The impact of incentives, and the value of gentle rule enforcement

People are not always rational, but they can learn to choose the rational option when that choice minimizes the probability of regret. This observation clarifies the value of gentle rule enforcement.

Recent research demonstrates that human reactions to incentives are highly sensitive to the probability of regret.  Quick learning toward rational behaviour was found only when the option that maximizes expected return also minimizes the probability of regret.  This observation implies that a gentle rule enforcement system that ensures a high probability of enforcement is often more effective than more aggressive rule enforcement systems.

Basic decision-making research documents many violations of rational economic theory (see Ariely, 2009; Kahneman, 2011). This research highlights one condition that facilitates quick learning toward rational choices (Erev & Haruvy, 2016). Fast learning toward maximization (when the agent chooses the option that is best for her) is observed when the option that maximizes returns also minimizes the probability of regret.  The current paper clarifies this observation, and highlights some of its implications to rule enforcements.

To clarify the effect of experience on choice behaviour we focus on experiments that used the simple clicking paradigm described in Figure 1 (see review in Erev & Haruvy, 2016). In each trial of the experiments described here the participants are asked to select one of two unmarked keys, and then receive feedback consisting of their obtained payoff (the payoff from the selected key), and the forgone payoff (the payoff that the participant could have received had he selected the other key).

The current experiment includes many trials. Your task, in each trial, is to click on one of the two keys presented on the screen. Each click will be followed by the presentation of the keys’ payoffs. Your payoff for the trial is the payoff of the selected key.


Fig. 1. The instructions screen in experimental studies that use the basic version of the “clicking paradigm”. In this version the participants do not receive a description of the payoff distributions. The feedback after each choice is a draw from each of the two payoff distributions, one for each key.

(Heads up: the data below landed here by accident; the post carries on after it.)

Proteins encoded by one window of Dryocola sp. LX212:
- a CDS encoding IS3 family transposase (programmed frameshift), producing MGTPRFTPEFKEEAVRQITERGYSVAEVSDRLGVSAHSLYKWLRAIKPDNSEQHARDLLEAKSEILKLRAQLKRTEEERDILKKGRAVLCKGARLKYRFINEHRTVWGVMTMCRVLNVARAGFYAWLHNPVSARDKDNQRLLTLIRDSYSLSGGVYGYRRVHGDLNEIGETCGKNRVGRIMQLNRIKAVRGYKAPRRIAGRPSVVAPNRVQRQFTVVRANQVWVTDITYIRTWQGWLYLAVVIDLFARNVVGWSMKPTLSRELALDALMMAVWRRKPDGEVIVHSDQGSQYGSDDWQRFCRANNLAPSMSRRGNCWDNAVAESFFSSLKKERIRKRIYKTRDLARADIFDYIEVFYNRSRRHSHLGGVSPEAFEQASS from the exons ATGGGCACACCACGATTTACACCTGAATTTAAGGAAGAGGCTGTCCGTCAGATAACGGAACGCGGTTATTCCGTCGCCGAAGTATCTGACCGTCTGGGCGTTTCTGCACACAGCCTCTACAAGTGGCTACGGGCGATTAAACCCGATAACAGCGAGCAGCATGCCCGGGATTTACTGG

Figure 2 summarizes the results of two studies that used the clicking paradigm to examine situations in which the prospect that maximizes expected return leads to the worst outcome in most trials (it does not minimize the probability of regret). Both studies focus on choice between a status quo option (0 with certainty) and an action that can lead to positive or negative outcomes. In Problem 1, the action yielded the gamble (-10 with p = 0.1; +1 otherwise); this choice has negative expected return (EV = -0.1), but it yields the best payoff in 90% of the trials. In Problem 2, the action (+10 with p = 0.1; -1 otherwise) has positive expected return (EV = +0.1), but it yields the worst payoff in 90% of the trials. The participants received a show up fee of 25 Israeli Shekels (1 Shekel = $0.25) plus the payoff (in Shekels) from one randomly selected trial.

The two curves show the aggregated choice rate of the risky action in five blocks of 20 trials (Nevo & Erev, 2012; and Teodorescu et al., 2013; see Figure 2). The results reveal that the typical participant favoured the risky prospect when it impaired expected return (R-rate of 60% in Problem 1 when the EV of the risky prospect is -0.1), but not when it maximizes expected return (R-rate of 27% in Problem 2 when the EV of the risky prospect is +0.1). Thus, the typical results in both problems reflect deviation from maximization. The participants appear to be risk seekers in Problem 1, and risk averse in Problem 2. Another way of interpreting the data is that in both cases they reflect underweighting of rare events (see Barron & Erev, 2003). That is, the typical participant behaves “as if” he does not pay enough attention to the rare (10%) outcomes.

Fig. 2: Underweighting of rare events. The action rate (proportion of choices of the alternative to the status quo) in the study of Problems 1 and 2 (described in the Figure) in 5 blocks of twenty trials. The curves present the means over the 128 subjects run (in Nevo & Erev, 2012; and Teodorescu et al., 2013) using the clicking paradigm (see Figure 1).

Another set of robust deviations from maximization is illustrated by the four experiments summarized in Figure 3. The experiments were run using the clicking paradigm and the procedure described above. The results reveal quick learning toward maximization in Problems 3 and 4, and almost no learning in Problems 5 and 6. Notice that the observed deviations from maximization cannot be explained as indications of risk aversion or risk seeking: The difference between Problems 3 and 5 appears to suggest risk aversion (lower maximization rate when the high EV prospect has higher variance), but the difference between Problems 4 and 6 appears to reflect risk seeking.

Fig. 3: The payoff variability effect. The Action rate (proportion of choices of the alternative to the status quo) in five blocks of 20 trials in the study of Problems 3, 4, 5 and 6 (described in the Figure). The curves present the means over the 35 subjects run (in Erev & Haruvy, 2016; and Di Guida et al. 2012) using the clicking paradigm.

Erev and Barron (2005) show that the deviations from maximization summarized above can be explained if the agents select the option that has led to the best average payoff in the past, and the average payoff is computed based on a small sample of past experiences. For example, if the subjects rely on five past experiences while facing Problems 1 and 2, the probability that their sample includes the rare (10%) event is only1-(.9)5 = 0.42. Reliance on small samples implies fast learning to maximize when the best option minimizes the probability of regret.